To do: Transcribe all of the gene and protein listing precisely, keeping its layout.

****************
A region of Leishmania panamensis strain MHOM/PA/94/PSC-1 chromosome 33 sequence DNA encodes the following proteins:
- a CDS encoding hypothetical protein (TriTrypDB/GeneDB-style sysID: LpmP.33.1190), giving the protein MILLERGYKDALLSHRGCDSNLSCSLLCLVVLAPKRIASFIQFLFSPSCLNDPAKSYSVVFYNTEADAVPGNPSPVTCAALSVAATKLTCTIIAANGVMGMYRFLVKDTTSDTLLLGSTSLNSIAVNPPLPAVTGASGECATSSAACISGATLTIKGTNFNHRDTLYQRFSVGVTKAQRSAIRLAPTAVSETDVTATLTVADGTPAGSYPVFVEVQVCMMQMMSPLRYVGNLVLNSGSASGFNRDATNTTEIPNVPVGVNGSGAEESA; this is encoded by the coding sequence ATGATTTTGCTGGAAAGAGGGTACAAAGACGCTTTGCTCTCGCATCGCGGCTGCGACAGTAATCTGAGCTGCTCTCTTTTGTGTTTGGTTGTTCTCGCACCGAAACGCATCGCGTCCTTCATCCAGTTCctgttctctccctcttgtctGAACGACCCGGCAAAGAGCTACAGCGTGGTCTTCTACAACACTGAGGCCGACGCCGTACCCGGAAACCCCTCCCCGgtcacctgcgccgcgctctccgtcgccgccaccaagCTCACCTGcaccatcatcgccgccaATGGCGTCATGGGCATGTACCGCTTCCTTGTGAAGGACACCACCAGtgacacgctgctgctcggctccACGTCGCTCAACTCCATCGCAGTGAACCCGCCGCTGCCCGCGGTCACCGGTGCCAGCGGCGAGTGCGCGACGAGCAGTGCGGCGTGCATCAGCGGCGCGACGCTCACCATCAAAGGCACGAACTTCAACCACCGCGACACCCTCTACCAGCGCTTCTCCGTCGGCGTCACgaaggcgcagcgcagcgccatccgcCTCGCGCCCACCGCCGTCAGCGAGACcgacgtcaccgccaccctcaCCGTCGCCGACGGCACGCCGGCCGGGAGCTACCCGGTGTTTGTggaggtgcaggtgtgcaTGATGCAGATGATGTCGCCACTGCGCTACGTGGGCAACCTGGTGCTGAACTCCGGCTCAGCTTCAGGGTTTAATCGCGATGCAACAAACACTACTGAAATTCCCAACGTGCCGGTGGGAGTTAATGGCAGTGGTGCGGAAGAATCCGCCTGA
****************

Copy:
A region of Leishmania panamensis strain MHOM/PA/94/PSC-1 chromosome 33 sequence DNA encodes the following proteins:
- a CDS encoding hypothetical protein (TriTrypDB/GeneDB-style sysID: LpmP.33.1190), giving the protein MILLERGYKDALLSHRGCDSNLSCSLLCLVVLAPKRIASFIQFLFSPSCLNDPAKSYSVVFYNTEADAVPGNPSPVTCAALSVAATKLTCTIIAANGVMGMYRFLVKDTTSDTLLLGSTSLNSIAVNPPLPAVTGASGECATSSAACISGATLTIKGTNFNHRDTLYQRFSVGVTKAQRSAIRLAPTAVSETDVTATLTVADGTPAGSYPVFVEVQVCMMQMMSPLRYVGNLVLNSGSASGFNRDATNTTEIPNVPVGVNGSGAEESA; this is encoded by the coding sequence ATGATTTTGCTGGAAAGAGGGTACAAAGACGCTTTGCTCTCGCATCGCGGCTGCGACAGTAATCTGAGCTGCTCTCTTTTGTGTTTGGTTGTTCTCGCACCGAAACGCATCGCGTCCTTCATCCAGTTCctgttctctccctcttgtctGAACGACCCGGCAAAGAGCTACAGCGTGGTCTTCTACAACACTGAGGCCGACGCCGTACCCGGAAACCCCTCCCCGgtcacctgcgccgcgctctccgtcgccgccaccaagCTCACCTGcaccatcatcgccgccaATGGCGTCATGGGCATGTACCGCTTCCTTGTGAAGGACACCACCAGtgacacgctgctgctcggctccACGTCGCTCAACTCCATCGCAGTGAACCCGCCGCTGCCCGCGGTCACCGGTGCCAGCGGCGAGTGCGCGACGAGCAGTGCGGCGTGCATCAGCGGCGCGACGCTCACCATCAAAGGCACGAACTTCAACCACCGCGACACCCTCTACCAGCGCTTCTCCGTCGGCGTCACgaaggcgcagcgcagcgccatccgcCTCGCGCCCACCGCCGTCAGCGAGACcgacgtcaccgccaccctcaCCGTCGCCGACGGCACGCCGGCCGGGAGCTACCCGGTGTTTGTggaggtgcaggtgtgcaTGATGCAGATGATGTCGCCACTGCGCTACGTGGGCAACCTGGTGCTGAACTCCGGCTCAGCTTCAGGGTTTAATCGCGATGCAACAAACACTACTGAAATTCCCAACGTGCCGGTGGGAGTTAATGGCAGTGGTGCGGAAGAATCCGCCTGA